As part of the hiring process, an important criterion to consider is what type of academic degrees they have and where they got them. While some people will only claim to have an undergraduate degree, others may claim to have one or more advanced degrees from an accredited academic institution, including Master’s degrees and Doctorates of Philosophy (PhDs). While all of these degrees may be impressive, not all of them (or, indeed, any of them) may be real.
What Are Diploma Mills?
A diploma mill is a company or organization that claims to be a higher education institution but provides illegitimate academic degrees and fake diplomas with few or no academic requirements. Keep reading to learn how to spot a diploma mill and how to confirm your suspicions.
How Fake Degrees Hurt Your Business
Fake academic credentials can hurt your business because they can mean your company employs someone who may not be trained, qualified, or otherwise knowledgeable about the job for which they’ve been hired. Fake degrees can even result in errors in judgment, costly business decisions, proper standards or practices not being followed, and — in the worst cases — even hazardous or dangerous conditions being created. All of these can create liabilities and risks for your business.
Bear in mind that schooling doesn’t just provide knowledge; in many cases, it assures a certain level of responsibility and maturity. It provides an environment where a person can learn to live and interact independently with their peers. In addition, the academic rigor required to attain a degree — especially an advanced one — is often a prerequisite for handling the kinds of situations and challenges that arise in many jobs. Fortunately, if you want to learn how to verify academic credentials are real, there are multiple steps you can take to do so.
Research the School
If you’ve never heard of a school or institution, the first step in how to check someone’s academic credentials is to find out if it exists. This can usually be done in a few seconds using the Internet. But pay close attention, and make sure that the name of the accredited academic institution an applicant provides is an exact match of the one that exists in real life. For instance, “Pennsylvania University” is not the same thing as “Eastern Pennsylvania University,” “The University of Pennsylvania,” or “Penn State.” Be suspicious if an applicant writes a school’s name in a way that most people don’t write it. For instance, “U of CA, Los Angeles” instead of “UCLA” or “The University of California at Los Angeles” is highly irregular. Be aware that even a school’s formal name may not be how most students or graduates refer to it, so Google and Wikipedia can help you here.
Contact the School
The second thing you can do if you want to verify academic credentials are real is to contact the school. If a job applicant’s resumé doesn’t spell this information out, ask the applicant for the exact name of their degree or other program, when it was completed, and the degree or other credential earned. Then, you can contact the school, and ask if the applicant did, in fact, obtain the degree or credential listed. Very often, a school’s alumni or admissions department will have this information. Start with the institution of the highest or most advanced degree an applicant has listed. The reason for this is that an applicant won’t be accepted to a higher or advanced degree program without having earned their lower degree or degrees first; the school for their higher or advanced degree will have done some of the verification work for you when they accepted the applicant for the advanced program.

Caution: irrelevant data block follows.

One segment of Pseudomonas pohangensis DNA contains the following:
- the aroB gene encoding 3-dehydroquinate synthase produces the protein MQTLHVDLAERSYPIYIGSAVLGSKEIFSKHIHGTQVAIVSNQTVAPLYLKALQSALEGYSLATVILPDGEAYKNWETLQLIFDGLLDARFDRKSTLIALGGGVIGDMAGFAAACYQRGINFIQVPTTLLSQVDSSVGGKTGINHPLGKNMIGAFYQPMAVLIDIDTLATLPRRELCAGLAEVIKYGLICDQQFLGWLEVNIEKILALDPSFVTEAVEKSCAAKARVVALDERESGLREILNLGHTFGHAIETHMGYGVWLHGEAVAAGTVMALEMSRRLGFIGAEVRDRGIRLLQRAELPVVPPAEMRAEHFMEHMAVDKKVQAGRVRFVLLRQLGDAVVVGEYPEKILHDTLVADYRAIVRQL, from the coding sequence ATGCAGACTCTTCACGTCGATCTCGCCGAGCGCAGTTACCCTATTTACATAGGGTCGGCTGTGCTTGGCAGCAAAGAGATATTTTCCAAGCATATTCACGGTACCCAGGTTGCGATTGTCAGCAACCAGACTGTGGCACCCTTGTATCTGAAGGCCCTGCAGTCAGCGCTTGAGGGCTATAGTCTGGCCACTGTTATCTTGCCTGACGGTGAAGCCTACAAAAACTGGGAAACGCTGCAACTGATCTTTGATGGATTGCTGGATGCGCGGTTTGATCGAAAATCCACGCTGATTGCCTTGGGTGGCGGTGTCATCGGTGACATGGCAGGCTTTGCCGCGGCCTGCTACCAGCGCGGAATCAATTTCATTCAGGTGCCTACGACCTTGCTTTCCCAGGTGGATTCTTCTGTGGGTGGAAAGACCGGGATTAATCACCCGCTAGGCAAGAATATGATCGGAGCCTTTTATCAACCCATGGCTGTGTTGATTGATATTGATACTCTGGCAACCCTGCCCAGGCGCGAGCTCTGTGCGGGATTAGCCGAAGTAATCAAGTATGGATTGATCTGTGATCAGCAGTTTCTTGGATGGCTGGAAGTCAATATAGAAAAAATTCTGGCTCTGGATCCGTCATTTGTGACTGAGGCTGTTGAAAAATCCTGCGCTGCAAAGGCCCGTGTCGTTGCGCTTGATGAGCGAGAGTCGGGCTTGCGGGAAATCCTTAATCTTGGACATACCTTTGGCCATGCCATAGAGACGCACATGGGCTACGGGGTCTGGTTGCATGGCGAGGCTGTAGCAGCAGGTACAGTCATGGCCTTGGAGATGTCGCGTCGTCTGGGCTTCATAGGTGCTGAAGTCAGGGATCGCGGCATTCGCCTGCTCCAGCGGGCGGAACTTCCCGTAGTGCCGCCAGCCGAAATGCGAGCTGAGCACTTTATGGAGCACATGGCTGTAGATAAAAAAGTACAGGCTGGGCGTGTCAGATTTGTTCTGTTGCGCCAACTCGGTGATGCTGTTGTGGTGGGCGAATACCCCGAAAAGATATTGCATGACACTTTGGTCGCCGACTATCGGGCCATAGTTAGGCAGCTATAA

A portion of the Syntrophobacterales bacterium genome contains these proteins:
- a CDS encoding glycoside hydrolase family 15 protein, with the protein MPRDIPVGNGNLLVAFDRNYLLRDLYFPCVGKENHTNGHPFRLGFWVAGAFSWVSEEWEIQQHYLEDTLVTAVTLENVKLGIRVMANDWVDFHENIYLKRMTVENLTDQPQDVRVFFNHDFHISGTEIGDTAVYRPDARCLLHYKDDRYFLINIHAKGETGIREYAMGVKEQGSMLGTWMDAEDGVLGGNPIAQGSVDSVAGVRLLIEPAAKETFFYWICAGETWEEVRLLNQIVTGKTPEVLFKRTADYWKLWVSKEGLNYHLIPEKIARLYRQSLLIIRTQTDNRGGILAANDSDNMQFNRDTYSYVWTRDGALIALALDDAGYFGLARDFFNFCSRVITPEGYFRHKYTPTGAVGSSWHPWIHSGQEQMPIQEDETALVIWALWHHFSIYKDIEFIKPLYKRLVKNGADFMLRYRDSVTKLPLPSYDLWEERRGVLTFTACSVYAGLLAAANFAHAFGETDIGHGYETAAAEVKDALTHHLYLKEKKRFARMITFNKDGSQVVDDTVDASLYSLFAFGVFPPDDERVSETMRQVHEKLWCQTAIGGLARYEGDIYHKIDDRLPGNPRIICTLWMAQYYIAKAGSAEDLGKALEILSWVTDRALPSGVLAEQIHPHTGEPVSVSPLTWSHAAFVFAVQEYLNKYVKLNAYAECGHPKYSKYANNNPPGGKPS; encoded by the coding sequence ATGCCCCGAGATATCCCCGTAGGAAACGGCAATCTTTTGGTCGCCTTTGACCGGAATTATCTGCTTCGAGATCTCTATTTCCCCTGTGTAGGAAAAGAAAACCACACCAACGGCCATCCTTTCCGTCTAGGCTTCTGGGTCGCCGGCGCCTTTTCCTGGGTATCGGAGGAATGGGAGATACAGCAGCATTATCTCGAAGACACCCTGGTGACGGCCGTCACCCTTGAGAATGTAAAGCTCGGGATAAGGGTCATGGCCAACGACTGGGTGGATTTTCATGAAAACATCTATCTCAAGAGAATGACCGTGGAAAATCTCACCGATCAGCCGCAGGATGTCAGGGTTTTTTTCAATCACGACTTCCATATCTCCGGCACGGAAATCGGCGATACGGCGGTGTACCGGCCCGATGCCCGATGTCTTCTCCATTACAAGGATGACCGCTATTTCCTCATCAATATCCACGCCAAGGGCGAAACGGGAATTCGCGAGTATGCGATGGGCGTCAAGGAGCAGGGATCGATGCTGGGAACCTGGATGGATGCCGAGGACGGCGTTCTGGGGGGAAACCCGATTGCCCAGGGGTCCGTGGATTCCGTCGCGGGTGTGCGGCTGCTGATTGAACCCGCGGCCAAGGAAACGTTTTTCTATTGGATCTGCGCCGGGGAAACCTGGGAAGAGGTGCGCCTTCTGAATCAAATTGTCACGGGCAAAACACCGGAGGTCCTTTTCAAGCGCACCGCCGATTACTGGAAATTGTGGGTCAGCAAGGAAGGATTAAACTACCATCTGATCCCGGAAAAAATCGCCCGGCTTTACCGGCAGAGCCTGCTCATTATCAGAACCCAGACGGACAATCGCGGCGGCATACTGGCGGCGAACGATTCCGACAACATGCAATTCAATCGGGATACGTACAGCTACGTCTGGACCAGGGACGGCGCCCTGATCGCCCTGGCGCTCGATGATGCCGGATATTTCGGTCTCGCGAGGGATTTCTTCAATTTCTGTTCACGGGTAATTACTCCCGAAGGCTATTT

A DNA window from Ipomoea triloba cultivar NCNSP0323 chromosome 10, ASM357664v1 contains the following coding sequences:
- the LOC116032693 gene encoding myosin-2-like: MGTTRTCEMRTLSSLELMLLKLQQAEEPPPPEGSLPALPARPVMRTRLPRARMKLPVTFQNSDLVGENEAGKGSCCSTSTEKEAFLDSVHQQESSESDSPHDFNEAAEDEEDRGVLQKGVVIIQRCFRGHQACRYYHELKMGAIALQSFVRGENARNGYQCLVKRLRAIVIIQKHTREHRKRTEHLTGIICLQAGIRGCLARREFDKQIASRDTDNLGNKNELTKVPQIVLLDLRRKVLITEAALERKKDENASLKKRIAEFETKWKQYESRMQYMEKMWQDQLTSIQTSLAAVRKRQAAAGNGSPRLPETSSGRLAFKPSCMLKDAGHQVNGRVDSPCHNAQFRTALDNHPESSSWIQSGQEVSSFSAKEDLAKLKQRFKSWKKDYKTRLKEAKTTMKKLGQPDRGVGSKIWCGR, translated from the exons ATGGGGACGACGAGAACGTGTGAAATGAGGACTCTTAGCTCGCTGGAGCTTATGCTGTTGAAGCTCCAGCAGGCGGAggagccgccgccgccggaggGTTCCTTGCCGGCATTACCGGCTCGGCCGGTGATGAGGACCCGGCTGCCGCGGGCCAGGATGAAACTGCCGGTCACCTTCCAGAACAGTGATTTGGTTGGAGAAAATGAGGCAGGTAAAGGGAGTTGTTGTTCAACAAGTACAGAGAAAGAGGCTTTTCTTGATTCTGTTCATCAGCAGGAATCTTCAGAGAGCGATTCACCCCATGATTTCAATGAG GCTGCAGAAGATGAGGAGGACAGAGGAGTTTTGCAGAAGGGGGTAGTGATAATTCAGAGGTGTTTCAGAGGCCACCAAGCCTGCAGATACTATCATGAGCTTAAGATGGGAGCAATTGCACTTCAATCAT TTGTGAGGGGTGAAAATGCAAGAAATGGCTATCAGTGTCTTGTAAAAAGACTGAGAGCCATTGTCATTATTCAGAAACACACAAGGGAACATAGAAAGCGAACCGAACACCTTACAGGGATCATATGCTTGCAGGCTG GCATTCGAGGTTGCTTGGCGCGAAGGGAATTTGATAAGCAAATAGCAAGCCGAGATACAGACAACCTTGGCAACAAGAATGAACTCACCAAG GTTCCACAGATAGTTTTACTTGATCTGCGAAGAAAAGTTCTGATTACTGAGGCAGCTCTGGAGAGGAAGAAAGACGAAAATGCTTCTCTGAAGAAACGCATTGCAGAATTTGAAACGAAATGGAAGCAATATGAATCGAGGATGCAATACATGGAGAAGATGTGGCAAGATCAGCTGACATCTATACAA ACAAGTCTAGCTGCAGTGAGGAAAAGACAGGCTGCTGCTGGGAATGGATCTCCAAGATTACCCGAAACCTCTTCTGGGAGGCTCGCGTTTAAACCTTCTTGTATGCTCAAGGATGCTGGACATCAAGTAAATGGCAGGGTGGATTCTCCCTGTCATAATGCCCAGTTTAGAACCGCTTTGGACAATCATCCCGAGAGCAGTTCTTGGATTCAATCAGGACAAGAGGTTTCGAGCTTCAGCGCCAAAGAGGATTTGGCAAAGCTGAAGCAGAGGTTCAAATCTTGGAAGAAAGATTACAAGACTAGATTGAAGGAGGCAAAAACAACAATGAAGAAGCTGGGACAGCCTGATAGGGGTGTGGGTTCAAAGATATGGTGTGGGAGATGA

In rare cases, a school may no longer be in operation; it may have closed after an applicant attended or graduated. Some examples of high-profile schools that have closed include Barrington College and Daniel Webster College. In these cases, it may not be possible to contact the school, but you may have other options available to you (see below).
Ask the Applicant for Accreditation
If you’re unable to get a hold of anyone at the school, or they’re unable to confirm an applicant’s degree or other academic credential, you can ask to see the applicant’s degree or credential in question. If they don’t have it, you can ask to see academic transcripts or other records that show that the person attended or graduated from that institution. Many schools have official IDs and other paperwork they issue to all students. Sometimes, a student may be mentioned or photographed in a college’s yearbook or campus newspaper. In the case of advanced degrees, you could ask to see theses or dissertations that the applicant submitted or published in order to graduate.
Utilize a Screening Service
Another option that’s available to you is to check someone’s academic credentials using the National Student Clearinghouse at www.studentclearinghouse.org. Here, your company can sign up to check academic credentials on a regular basis.